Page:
Theresa May’s Brexit deal was defeated for a third time in Parliament and the choices now are another extension, a no-deal exit on April 12, or a general election. May hopes to bring her Brexit deal back to parliament again next week after its rejection to get a deal done quickly enough to avoid a long extension that would require the U.K. to take part in European elections.
A string of leave-supporting Conservative backbenchers who had twice rejected the deal, including Boris Johnson, Jacob Rees-Mogg and former Brexit secretary Dominic Raab, switched sides to support agreement. But with Labour unwilling to shift its position, and the Democratic Unionist party’s 10 MPs implacably opposed, it was not enough to secure a majority for May.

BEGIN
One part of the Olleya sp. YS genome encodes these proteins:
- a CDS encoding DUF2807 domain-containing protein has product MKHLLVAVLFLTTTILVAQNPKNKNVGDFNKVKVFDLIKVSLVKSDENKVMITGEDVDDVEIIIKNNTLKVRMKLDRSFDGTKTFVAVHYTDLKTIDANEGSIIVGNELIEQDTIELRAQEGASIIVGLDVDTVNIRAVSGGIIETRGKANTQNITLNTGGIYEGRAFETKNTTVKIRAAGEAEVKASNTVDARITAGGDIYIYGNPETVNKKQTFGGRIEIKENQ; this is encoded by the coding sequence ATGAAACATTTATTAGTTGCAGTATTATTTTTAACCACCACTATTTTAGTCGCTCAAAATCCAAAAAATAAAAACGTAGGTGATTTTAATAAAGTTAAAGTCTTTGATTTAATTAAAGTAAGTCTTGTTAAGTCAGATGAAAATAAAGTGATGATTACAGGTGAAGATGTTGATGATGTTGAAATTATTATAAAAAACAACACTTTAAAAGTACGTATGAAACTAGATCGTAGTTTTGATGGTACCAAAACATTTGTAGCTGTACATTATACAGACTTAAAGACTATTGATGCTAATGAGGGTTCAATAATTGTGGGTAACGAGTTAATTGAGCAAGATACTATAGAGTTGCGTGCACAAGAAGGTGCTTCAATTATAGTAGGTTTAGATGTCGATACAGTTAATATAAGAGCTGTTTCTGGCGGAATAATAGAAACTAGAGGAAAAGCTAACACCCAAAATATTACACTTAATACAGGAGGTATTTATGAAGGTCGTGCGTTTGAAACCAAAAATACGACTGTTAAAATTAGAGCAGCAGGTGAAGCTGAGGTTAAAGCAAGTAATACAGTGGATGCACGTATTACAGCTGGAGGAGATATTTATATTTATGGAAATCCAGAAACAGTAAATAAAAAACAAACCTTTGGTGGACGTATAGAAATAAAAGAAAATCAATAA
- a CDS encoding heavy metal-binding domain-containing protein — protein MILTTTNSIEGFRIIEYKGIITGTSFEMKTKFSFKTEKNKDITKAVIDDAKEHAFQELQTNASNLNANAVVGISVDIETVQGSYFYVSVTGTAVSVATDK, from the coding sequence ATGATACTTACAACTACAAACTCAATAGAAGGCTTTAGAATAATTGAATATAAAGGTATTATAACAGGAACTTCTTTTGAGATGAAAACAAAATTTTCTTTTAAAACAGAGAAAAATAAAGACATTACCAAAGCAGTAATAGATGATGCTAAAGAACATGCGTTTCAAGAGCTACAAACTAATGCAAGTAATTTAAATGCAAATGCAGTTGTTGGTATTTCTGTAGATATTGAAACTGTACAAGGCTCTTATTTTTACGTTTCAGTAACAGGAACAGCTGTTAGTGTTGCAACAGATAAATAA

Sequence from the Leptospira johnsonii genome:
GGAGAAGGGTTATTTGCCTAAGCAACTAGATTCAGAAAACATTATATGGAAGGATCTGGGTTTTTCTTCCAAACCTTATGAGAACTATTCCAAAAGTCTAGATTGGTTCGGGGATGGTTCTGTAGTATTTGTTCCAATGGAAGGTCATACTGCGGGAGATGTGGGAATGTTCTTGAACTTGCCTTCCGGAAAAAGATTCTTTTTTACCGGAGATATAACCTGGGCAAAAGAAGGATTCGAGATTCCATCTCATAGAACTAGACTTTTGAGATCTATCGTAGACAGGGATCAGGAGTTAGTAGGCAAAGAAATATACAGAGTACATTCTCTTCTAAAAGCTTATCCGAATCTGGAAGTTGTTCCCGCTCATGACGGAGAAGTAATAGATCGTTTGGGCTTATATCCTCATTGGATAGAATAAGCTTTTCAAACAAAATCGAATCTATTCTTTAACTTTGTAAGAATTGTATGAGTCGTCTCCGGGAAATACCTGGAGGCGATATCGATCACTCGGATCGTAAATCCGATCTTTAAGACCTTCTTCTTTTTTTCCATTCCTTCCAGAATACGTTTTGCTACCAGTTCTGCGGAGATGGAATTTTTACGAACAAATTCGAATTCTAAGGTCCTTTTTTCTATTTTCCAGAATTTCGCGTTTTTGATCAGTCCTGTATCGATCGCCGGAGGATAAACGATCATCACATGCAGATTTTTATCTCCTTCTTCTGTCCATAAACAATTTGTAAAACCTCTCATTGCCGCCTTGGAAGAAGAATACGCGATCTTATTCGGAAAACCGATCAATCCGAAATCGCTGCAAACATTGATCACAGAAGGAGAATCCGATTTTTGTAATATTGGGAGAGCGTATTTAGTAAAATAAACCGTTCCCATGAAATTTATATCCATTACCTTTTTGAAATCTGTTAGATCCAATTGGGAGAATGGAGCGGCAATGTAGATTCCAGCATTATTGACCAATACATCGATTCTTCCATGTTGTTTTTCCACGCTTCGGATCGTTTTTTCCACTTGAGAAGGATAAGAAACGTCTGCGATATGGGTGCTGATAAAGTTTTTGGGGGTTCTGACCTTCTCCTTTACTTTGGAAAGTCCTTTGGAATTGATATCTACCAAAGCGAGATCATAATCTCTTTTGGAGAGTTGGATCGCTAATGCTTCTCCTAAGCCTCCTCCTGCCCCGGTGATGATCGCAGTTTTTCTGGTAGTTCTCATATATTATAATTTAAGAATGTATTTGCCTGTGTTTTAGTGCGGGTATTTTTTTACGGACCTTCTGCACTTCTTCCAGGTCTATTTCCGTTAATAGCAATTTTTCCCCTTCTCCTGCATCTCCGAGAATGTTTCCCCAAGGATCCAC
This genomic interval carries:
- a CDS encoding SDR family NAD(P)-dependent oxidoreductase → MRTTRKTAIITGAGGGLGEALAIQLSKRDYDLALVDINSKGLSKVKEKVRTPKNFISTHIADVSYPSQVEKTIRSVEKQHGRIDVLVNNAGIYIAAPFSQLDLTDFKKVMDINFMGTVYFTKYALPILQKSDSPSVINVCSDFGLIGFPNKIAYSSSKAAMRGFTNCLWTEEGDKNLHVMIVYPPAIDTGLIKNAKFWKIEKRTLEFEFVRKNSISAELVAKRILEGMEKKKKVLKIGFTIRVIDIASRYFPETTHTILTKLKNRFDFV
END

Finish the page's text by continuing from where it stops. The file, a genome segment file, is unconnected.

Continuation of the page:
Here is the Brexit timetable
April 1: Lawmakers to vote on alternatives to May’s Brexit deal. These could include staying in the customs union or even demanding a referendum on the deal.
Early April: May might try to put her deal, perhaps tweaked to reflect what Parliament decides on April 1, back to lawmakers for a vote. She’ll also have to speak to the EU about the prospect of a short extension that would allow the U.K. to avoid joining EU elections on May 23.
April 10: An EU summit. Usually the main issues are hashed out in the days leading up to the main event.
April 12: The new deadline. By now the U.K. has to decide if it’s holding European Parliament elections. At this point, the choice is no-deal, a long extension, or if it can negotiate it, another short extension.
April 18: EU Parliament dissolved — and can no longer ratify the Brexit deal before July 2.
May 23-26: European Parliament elections. If the U.K. doesn’t hold elections, and doesn’t have a deal in place, it will probably be chucked out of the bloc, or at the very least face legal action.
July 2: European Parliament’s first session of new term begins.